THE Karachi Stock Exchange (as the Pakistan Stock Exchange was formerly called) was established in 1947 coinciding with Pakistan’s independence. Along with the locals, the migrants from Bombay — where they traded in a flourishing stock business — were the first to seek membership of the newly established exchange.
Alibhai Nasir, a doddering veteran who still frequents the market, talks of “the good old days” when the members of the Parsi community and the upright Khoja jamaat dominated the list of members.
“Those were the days when a broker’s word was considered his bond,” he says. A broker who may have been ruined in a market crash would prefer to put a gun to his head and pull the trigger rather than collect the clients’ money and make good his escape to foreign shores, as happens so often these days.
A broker who may have been ruined in a market crash would prefer to put a gun to his head and pull the trigger rather than collect the clients’ money and make good his escape to foreign shores
Owing to limited communication channels such as telephones, Alibhai recalls that equity enthusiasts in the country were perforce “long-term investors”. It was impossible for them to “trade”, as the telephones in those days were rotary dial instead of push-button, so that by the time an investor in Lahore or Larkana managed to connect to his broker’s phone and place an order, the price of that stock had changed.
Thus the need for more exchanges was realised. The Lahore Stock Exchange was set up in 1970 and Islamabad Stock Exchange came into existence in 1992. Naturally, the local people of the province acquired the memberships of LSE and ISE.
Since much of the Parsi community started to migrate to India or the United States and Canada, Parsi brokers also started to diminish in numbers. Those who remained were aged and fragile. They gave up the principal positions on the board of directors of the KSE, maintaining a low profile. The void was quickly filled by the members of the city’s biggest class of businessmen, the Memons, who still outnumber all other community brokers combined.
But until the early nineties, when the government of Benazir Bhutto opened up the stock market to foreign investors, the local bourse was a sleepy place. There are lots of examples of people who sold a car, disposed of a small retail shop or retired from a job, strode to I.I. Chandigarh Road (then McLeod Road) and easily acquired the KSE membership card for a fair price.
Almost all stockbrokers owned a single-room office, where at lunch the sandal-wearing, paan-chewing brokers would sit around to discuss joyfully the day’s trading, over a lunch of chicken karahi which an office boy would fetch from Bakra Hotel across the road — bakra, a Gujarati term for bench.
The stock exchange also used to enjoy the highest number of holidays in a year. Even the death of an elderly, bed-ridden past broker was reason enough to call a halt to trading for rest of the day’s session. “There was little jealousy, hardly any betrayals and fair competition among brokers at the time,” recalls another old-timer. The election to the bourses’ board of directors was a time to celebrate.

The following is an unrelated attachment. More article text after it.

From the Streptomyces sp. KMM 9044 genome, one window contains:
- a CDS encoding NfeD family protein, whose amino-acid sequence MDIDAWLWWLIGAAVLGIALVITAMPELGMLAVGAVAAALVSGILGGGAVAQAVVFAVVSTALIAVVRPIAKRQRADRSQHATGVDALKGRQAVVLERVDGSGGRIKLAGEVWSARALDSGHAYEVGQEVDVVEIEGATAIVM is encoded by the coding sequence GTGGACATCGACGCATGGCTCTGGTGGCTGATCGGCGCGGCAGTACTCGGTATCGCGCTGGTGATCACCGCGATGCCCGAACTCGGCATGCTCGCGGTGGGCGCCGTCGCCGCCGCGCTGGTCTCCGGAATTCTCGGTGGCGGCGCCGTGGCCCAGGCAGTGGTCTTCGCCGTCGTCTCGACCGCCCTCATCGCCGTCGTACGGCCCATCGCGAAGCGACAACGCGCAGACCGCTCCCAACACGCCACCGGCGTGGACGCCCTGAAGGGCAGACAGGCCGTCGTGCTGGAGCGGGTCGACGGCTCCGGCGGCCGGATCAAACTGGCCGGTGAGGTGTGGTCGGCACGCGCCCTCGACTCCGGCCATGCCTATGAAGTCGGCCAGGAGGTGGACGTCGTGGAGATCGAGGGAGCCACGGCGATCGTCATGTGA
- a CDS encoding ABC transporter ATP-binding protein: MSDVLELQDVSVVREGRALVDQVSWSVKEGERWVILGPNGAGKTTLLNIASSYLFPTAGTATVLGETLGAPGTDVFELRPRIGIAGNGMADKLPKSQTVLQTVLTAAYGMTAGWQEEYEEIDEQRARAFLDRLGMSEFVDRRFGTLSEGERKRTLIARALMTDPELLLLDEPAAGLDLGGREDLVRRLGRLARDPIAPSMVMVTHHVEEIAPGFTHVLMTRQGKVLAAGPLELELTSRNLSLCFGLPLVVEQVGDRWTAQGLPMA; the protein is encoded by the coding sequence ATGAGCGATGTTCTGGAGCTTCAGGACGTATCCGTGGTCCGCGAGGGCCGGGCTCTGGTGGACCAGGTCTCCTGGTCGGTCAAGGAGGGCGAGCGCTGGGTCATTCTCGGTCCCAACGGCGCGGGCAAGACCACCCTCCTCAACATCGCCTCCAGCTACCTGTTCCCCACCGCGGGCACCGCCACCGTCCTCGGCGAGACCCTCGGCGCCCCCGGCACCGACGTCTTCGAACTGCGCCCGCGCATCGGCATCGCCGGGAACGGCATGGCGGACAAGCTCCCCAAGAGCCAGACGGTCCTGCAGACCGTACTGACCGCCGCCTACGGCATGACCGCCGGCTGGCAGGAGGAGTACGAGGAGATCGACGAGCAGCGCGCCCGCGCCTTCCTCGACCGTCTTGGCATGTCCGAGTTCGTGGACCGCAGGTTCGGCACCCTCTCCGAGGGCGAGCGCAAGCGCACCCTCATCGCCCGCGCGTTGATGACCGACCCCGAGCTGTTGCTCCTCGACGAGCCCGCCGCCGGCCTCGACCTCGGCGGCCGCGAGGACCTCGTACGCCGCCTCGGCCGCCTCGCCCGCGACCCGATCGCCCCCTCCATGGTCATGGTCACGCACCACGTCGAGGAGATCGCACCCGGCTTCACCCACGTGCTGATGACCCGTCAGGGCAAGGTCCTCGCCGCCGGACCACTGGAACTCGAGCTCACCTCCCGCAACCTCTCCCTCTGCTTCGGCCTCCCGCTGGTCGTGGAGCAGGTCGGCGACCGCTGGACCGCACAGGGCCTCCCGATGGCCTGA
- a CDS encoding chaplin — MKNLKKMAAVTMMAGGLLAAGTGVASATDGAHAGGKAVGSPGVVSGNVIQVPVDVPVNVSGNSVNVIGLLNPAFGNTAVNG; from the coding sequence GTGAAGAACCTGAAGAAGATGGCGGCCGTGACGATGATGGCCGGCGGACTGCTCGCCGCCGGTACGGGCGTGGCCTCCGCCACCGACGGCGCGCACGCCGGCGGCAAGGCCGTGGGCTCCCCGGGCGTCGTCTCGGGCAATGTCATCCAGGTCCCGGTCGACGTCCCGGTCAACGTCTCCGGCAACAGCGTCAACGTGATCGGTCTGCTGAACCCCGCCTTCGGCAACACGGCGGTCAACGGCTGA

But all that changed with the entry of foreign investors and foreign funds in around 1992. Many stockbrokers for the first time saw the colour of the dollar. Paupers became millionaires and millionaires turned into billionaires in the wink of an eye. Worthless shares began to be sold to foreigners in incredible numbers at eye-popping premiums.
Some fair and others with foul means of misinformation, wrong research, front running and with connivance of foreign fund managers, started to trade in bulk. So huge were the trading scandals in those days that the Harshad Mehta scam of India’s Dalal Street would pale in significance.
Proprietor brokers started to turn to limited companies so as to attract big foreign brokerages. One-room brokerage houses started to vanish, and ravishing offices were constructed in the city’s landmark towers, all equipped with state-of-the-art network of computers, manpower, analysts, dealers and various sections, including money market and commodity desks besides equities.
The stock market became a place of big finance. Those who saw small-time brokers diversify into industries, and even set up banks, grudgingly called the exchange a “gambling den”. Limited to 200 memberships of the KSE at the time, those in possession of cards held on to theirs and further blocked the entry of new members.
A few brokers of the dominant community became “big brokers” as they started to accumulate membership cards from those who wished to sell. One big broker managed to buy out 10 or more cards and still wields considerable power in the working of the exchange.
Less-initiated brokers who could not cope with the speed became small fish in a pound infested with big sharks. But except for a couple of bold and challenging persons, no one could push into the bourse from other communities and acquire membership of the exchange.
Some who managed to enter became a target of intrigue and betrayal and were robbed of their last rupee.
An upcountry broker puts it this way: “First the members would join forces to keep away or ruin an outsider who might seek entry into the exchange. After having chopped him off, the community members would fight among themselves for bigger business.”
Published in Dawn, The Business and Finance Weekly, December 4th, 2017